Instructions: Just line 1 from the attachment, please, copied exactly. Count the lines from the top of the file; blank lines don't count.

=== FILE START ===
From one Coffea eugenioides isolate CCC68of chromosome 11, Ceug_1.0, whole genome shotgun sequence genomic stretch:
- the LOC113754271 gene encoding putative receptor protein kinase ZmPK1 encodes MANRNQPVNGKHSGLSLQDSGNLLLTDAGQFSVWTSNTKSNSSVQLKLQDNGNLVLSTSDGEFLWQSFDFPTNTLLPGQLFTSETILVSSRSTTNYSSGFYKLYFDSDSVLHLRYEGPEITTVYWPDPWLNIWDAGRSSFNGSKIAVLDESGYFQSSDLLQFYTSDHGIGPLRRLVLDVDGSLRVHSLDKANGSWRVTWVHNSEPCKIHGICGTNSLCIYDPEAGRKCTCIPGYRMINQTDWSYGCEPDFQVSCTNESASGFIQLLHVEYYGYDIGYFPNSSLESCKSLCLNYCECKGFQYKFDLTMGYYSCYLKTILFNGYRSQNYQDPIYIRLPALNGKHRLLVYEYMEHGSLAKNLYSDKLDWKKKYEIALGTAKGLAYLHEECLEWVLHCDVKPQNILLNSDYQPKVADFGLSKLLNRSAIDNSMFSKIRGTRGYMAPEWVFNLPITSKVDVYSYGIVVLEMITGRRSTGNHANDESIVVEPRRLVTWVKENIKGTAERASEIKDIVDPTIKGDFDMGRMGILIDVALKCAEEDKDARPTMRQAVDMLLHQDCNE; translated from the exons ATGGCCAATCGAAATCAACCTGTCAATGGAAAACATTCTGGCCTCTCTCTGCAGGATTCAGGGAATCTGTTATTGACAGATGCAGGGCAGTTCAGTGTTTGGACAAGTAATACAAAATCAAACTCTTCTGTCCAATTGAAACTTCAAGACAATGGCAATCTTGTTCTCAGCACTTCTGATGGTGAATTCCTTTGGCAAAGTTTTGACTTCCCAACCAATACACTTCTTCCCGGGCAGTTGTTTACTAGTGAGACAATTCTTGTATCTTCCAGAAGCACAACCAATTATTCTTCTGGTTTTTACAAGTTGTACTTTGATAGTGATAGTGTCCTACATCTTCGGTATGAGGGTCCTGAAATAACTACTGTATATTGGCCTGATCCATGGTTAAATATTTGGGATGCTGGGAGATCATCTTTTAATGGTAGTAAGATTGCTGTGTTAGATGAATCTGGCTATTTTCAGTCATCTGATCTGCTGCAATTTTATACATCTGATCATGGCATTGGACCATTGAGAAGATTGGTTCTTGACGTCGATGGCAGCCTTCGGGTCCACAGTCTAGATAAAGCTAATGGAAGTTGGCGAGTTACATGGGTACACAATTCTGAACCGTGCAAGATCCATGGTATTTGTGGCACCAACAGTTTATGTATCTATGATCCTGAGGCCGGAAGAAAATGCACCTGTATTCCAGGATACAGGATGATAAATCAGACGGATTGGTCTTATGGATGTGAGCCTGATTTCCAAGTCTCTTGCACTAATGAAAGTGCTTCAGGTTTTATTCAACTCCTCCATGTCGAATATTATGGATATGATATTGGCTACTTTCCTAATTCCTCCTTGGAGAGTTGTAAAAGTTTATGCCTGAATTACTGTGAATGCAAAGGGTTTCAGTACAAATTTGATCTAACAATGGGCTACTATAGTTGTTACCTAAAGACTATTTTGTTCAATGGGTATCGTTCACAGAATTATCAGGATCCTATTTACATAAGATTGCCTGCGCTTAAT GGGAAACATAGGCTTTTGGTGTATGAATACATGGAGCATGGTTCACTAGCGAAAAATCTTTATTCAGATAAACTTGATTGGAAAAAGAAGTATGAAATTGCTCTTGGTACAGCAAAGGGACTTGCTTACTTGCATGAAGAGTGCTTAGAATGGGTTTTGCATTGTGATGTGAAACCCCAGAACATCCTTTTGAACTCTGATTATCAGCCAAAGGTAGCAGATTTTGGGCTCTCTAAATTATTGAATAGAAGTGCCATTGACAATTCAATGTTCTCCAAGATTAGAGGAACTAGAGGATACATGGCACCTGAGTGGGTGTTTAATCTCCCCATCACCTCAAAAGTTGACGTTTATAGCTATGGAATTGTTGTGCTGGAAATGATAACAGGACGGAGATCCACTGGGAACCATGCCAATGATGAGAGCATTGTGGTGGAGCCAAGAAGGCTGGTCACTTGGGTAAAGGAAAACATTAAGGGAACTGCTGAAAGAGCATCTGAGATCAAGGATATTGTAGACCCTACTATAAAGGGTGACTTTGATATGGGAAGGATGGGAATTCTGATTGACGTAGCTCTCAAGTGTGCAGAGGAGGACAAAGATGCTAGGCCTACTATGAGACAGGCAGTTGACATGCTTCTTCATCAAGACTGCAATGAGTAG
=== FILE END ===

From one Coffea eugenioides isolate CCC68of chromosome 11, Ceug_1.0, whole genome shotgun sequence genomic stretch: